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Poster: aibek Date: Dec 31, 2012 6:32am
Forum: texts Subject: Re: PDF's on Amazon Kindle

First about the file.

Every image that we see in this is made up from 3 images: a background, a foreground and a mask. So the pdf really contains not 116, but 348 images. The foreground and background are in RGB, the mask is BW (1 bit per sample).

To see why this is useful, imagine brown text on yellow page. If such a 1000x1000 sample image is saved in RGB (3 bytes per sample), it would before compression take 3,000,000 bytes. In the IA method the image is decomposed into 3 parts: a brown 1000x1000 image, a yellow 1000x1000 image, and a BW 1000x1000 mask, and each of them is compressed and saved separately in the PDF. It is the reader’s work to join them together. '0' in the mask image means the reader is to compose the final image by using the corresponding pixel of the foreground image; '1' means that the reader is to use the corresponding pixel of the background image.

This helps as the three can be compressed much better. At an extreme, you can always imagine the brown and the yellow images taking just a few bytes each: 3 bytes for recording the colour, and a few bytes more for recording the dimensions of the image. Also, our most critical data is in the mask -- that image has to be the sharpest. But that has now 1 bit samples, and not the 27 bytes we earlier had.

There are a few more details. First, the background image is saved at a lower resolution, and the reader is asked to interpolate. So a little, if insignificant, loss in quality is creeping in the IA "compression". Second, the background and the foreground images are not limited to one colour -- they can be full-fledged RGB images too. The point is that the background image will fill surrounding colour in the place where the (foreground) objects are -- those parts will not be used anyway -- and thus will have a more or less uniform colour or gradient. And similarly, the foreground image will fill the nearby colours in the place in which it will not be read. This way the compression is much better. The critical stuff is (i) identifying the foreground and background properly, (ii) filling colours in areas which will not be read so that the image can be compressed best by the compression method of choice ('JPXDecode' for the RGB images in IA files). IA’s PDF files are produced by 'LuraDocument PDF v2.28'.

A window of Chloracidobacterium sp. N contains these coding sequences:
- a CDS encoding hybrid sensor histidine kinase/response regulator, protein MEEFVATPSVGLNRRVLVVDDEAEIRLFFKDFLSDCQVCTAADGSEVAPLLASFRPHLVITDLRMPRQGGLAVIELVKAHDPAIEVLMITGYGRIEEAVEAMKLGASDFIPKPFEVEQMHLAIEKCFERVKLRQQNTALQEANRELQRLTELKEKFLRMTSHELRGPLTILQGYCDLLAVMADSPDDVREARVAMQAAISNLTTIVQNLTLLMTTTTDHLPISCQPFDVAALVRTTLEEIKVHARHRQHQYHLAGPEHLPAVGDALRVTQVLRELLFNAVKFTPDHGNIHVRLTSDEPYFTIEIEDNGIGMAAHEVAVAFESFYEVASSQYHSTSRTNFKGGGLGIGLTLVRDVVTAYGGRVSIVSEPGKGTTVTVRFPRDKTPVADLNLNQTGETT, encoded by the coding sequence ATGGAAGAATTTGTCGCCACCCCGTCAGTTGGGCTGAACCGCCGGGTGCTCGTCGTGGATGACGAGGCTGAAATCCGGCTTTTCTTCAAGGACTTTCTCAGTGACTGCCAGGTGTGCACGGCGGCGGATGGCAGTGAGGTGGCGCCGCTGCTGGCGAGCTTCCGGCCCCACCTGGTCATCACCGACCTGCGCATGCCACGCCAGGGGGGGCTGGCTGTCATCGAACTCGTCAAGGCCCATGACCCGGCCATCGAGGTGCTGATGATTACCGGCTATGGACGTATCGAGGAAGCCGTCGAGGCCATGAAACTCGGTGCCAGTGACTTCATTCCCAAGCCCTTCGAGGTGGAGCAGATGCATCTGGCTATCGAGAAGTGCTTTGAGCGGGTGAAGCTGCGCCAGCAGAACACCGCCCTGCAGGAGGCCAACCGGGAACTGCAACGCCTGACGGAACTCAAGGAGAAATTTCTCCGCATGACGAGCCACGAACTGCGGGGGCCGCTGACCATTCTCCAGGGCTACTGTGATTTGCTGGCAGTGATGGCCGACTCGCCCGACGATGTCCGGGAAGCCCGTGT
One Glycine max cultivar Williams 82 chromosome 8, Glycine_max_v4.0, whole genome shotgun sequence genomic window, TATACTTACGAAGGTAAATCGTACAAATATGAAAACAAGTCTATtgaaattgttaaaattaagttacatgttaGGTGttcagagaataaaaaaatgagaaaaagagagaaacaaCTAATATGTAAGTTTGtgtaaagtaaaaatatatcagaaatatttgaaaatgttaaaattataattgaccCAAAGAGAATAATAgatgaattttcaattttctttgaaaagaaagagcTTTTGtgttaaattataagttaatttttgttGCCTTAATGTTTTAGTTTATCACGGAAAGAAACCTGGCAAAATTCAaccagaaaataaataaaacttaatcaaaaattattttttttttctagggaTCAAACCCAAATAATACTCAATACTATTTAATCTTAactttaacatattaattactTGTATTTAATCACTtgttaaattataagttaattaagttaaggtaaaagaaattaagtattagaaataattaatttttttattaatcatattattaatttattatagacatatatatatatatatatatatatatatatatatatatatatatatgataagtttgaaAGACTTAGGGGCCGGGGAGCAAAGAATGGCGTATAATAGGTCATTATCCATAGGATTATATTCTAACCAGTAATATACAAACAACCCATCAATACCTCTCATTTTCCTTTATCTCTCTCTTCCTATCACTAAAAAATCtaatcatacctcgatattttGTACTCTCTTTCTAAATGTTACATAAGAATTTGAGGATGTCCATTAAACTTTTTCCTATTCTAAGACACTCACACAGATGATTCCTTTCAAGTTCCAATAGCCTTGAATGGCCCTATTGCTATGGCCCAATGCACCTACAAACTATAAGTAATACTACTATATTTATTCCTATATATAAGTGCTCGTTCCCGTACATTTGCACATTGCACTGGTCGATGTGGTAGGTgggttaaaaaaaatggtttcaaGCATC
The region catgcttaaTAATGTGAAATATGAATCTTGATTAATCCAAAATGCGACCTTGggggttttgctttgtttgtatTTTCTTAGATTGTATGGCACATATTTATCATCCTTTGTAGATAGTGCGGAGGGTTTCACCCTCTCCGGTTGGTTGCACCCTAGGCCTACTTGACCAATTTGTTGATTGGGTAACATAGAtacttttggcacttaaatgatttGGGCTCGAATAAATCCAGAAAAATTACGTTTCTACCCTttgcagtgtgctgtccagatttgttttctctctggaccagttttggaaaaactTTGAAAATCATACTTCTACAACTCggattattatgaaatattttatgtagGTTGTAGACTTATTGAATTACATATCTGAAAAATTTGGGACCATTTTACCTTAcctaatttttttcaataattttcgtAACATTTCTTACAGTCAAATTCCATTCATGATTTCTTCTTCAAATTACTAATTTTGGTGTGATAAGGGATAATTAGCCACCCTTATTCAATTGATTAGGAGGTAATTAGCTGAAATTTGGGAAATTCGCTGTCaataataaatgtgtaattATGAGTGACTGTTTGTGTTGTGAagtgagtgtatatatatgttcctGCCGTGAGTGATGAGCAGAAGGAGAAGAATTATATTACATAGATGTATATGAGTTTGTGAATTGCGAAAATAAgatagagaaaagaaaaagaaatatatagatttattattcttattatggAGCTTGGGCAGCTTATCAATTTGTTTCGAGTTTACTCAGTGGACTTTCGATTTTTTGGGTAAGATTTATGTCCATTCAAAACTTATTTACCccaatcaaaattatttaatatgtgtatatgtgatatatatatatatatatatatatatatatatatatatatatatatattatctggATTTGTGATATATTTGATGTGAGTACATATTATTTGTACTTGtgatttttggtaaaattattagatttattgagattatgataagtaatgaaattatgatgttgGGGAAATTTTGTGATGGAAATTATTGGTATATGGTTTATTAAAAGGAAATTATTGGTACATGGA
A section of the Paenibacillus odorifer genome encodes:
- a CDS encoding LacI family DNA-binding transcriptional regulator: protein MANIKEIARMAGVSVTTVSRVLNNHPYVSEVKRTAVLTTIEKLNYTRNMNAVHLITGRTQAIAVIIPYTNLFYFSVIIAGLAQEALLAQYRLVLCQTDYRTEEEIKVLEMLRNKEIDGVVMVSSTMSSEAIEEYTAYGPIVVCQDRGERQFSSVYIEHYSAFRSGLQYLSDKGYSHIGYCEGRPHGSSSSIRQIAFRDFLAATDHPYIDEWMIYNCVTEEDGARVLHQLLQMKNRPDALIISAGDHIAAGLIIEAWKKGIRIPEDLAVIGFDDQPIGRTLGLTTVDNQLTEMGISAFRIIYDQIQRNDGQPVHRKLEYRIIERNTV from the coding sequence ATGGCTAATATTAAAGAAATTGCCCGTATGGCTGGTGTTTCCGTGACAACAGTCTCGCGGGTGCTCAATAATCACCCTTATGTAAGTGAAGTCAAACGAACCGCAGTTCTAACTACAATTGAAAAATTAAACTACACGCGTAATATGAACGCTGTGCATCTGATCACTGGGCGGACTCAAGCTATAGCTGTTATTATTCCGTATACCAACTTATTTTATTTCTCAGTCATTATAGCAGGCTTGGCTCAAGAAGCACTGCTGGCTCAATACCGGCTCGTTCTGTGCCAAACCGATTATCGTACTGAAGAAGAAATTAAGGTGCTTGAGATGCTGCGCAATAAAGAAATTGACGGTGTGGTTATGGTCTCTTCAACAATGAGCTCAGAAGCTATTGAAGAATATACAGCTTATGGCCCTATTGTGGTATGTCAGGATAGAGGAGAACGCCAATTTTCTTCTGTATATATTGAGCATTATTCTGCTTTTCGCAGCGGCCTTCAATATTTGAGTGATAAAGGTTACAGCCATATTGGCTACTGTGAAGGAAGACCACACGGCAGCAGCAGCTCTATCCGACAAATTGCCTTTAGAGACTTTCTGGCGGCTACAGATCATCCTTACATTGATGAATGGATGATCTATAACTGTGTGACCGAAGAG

The compression is pretty significant. In the attached page 2 of the Devises et Emblemes file, the three images together take 42 KB. The dimensions of the composed image, however, are 2201x3063, so RGB (3 bytes per sample) would take 19 MB! This is the size of the file you will get when you join the three together in the intended manner.

So, most likely, Kindle is refusing to do this work. Please check for the text-layer issue too. The attached orig-p.2.pdf is the p. 2 of the book. The minus-textlayer.pdf is that page minus the text layer. (Both the files are of 40 KB size.) I am assuming that your Kindle can read neither of the files.

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Poster: aibek Date: Dec 31, 2012 6:38am
Forum: texts Subject: Re: PDF's on Amazon Kindle

I forgot to add the files in the previous post.

Attachment: orig-p.2.pdf
Attachment: minus-textlayer.pdf

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Poster: stbalbach Date: Jan 1, 2013 2:19pm
Forum: texts Subject: Re: PDF's on Amazon Kindle

I tried both and same error about unable to display elements and shows a blank page. You are probably correct the problem is these readers don't have the CPU for the compression and/or memory.

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Poster: aibek Date: Jan 5, 2013 7:52pm
Forum: texts Subject: Re: PDF's on Amazon Kindle

Btw, the pdf reader is supposed to paint two images, one on the top of another: the background image in the background, and the foreground+mask image (i.e. a cut-out of the foregound image) over it. So it is really due to the presence of layers of images as you initially suspected.